In the era of COVID-19, an economic recession, and widespread social unrest, mental health is the next crisis we need to prepare for.
Research shows that young girls like STEM subjects, but as they get older, something changes. They start feeling like STEM isn’t for them based on outdated stereotypes about the fields of science, technology, engineering and math.
We sat down with business leaders driving the global corporate response to COVID-19 to learn more about their efforts, how they are navigating this uncharted territory, and what advice they have for others. Next up in our COVID-19 Business in Action interview series are Dr. Jay J. Schnitzer, chief medical and technology officer, MITRE, and Dr. John Halamka, president of Mayo Clinic Platform.
Millions of children are stuck at home because of the coronavirus pandemic, relying on their parents to function as part-time teachers in support of virtual classroom instruction.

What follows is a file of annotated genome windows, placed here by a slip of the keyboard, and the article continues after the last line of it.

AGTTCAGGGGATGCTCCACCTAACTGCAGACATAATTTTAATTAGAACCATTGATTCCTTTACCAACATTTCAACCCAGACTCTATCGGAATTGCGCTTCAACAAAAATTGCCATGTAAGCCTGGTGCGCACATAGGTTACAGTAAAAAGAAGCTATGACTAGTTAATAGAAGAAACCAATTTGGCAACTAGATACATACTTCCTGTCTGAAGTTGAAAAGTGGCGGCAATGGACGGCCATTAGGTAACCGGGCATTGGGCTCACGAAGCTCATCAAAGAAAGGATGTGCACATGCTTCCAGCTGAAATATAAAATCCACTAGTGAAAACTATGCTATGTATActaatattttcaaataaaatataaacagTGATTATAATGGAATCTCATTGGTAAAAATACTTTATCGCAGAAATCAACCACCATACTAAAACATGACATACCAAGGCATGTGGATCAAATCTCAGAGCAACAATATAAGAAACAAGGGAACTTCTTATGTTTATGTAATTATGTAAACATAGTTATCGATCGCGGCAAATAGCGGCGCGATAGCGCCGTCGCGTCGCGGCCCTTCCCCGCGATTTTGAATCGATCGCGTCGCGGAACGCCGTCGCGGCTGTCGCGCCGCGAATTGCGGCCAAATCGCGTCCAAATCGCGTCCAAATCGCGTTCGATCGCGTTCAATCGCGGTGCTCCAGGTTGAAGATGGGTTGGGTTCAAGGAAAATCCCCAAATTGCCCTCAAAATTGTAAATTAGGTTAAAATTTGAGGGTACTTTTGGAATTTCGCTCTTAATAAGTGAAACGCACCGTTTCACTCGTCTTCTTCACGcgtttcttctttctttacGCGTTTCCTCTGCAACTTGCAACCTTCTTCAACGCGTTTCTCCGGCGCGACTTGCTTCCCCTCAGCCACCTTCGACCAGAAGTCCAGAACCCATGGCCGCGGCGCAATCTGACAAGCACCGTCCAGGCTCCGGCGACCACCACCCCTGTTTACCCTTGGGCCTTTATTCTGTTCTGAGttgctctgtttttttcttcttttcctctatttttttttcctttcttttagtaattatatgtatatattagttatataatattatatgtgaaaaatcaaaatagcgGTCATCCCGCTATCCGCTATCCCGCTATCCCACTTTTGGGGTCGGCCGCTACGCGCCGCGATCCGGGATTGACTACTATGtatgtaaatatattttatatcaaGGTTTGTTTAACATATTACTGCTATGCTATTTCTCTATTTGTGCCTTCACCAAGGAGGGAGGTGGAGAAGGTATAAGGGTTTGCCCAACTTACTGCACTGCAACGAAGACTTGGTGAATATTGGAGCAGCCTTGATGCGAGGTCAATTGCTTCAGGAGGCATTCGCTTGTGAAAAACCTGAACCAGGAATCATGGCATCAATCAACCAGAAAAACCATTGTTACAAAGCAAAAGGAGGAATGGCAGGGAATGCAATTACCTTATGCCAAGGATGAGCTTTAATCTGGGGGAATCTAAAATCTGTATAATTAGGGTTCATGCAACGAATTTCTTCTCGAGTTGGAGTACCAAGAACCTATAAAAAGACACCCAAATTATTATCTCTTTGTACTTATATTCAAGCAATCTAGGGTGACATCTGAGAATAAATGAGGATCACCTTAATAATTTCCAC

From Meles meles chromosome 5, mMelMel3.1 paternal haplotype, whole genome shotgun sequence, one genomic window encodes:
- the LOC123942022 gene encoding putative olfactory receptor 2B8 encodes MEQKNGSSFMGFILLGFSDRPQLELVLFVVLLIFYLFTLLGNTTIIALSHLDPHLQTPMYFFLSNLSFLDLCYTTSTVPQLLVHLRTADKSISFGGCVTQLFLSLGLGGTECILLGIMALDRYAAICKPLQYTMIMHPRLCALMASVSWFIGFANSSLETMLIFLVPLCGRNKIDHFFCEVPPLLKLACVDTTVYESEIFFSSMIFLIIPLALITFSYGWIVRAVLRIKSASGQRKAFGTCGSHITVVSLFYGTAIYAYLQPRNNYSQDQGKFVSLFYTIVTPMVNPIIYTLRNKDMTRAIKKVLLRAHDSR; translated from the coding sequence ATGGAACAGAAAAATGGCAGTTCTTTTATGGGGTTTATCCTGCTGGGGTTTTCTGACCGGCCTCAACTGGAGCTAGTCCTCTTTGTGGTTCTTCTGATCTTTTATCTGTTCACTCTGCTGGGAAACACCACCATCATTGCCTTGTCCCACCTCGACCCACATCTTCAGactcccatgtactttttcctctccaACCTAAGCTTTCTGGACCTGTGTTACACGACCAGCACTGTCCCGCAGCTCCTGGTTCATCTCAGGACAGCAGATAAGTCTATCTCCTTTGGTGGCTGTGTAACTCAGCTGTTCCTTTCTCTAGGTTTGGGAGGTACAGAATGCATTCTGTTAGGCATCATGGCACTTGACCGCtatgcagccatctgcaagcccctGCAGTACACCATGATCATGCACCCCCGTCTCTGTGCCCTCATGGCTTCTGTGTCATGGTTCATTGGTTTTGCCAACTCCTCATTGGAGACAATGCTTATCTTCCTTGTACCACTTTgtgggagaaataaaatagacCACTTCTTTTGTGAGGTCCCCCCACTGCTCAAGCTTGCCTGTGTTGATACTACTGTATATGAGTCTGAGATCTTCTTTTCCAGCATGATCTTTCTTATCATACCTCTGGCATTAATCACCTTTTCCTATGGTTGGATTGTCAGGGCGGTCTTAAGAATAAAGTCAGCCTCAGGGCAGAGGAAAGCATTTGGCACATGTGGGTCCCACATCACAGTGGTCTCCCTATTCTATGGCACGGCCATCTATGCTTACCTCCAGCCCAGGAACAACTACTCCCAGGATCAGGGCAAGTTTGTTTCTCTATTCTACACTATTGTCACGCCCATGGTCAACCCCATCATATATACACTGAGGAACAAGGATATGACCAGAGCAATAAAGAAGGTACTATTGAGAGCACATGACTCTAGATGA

Digital Empowers’ “The Power of Data and Predictive Analytics in Pandemics” webinar was the first event of a three-part virtual series on COVID-19 response designed to bring the innovation and social impact communities together, and p
The economy and the labor market that powers it has undergone unprecedented transformation in recent months. Collaboration between the business and education communities is more important than ever. As labor markets adapt, communication between employers and educators—and the agility to adjust when needed—is critically important.
The COVID-19 pandemic has ushered in a new era of urgent innovation. While the utility and application of technology is continuously evolving, its goals remain constant: to solve real-world problems, fulfill human needs, and present new opportunity for innovation and growth.
As businesses look to persevere through the economic downturn caused by COVID-19 and rebuild for the future, there is an even greater need to hold workforce education accountable for career growth and business impact.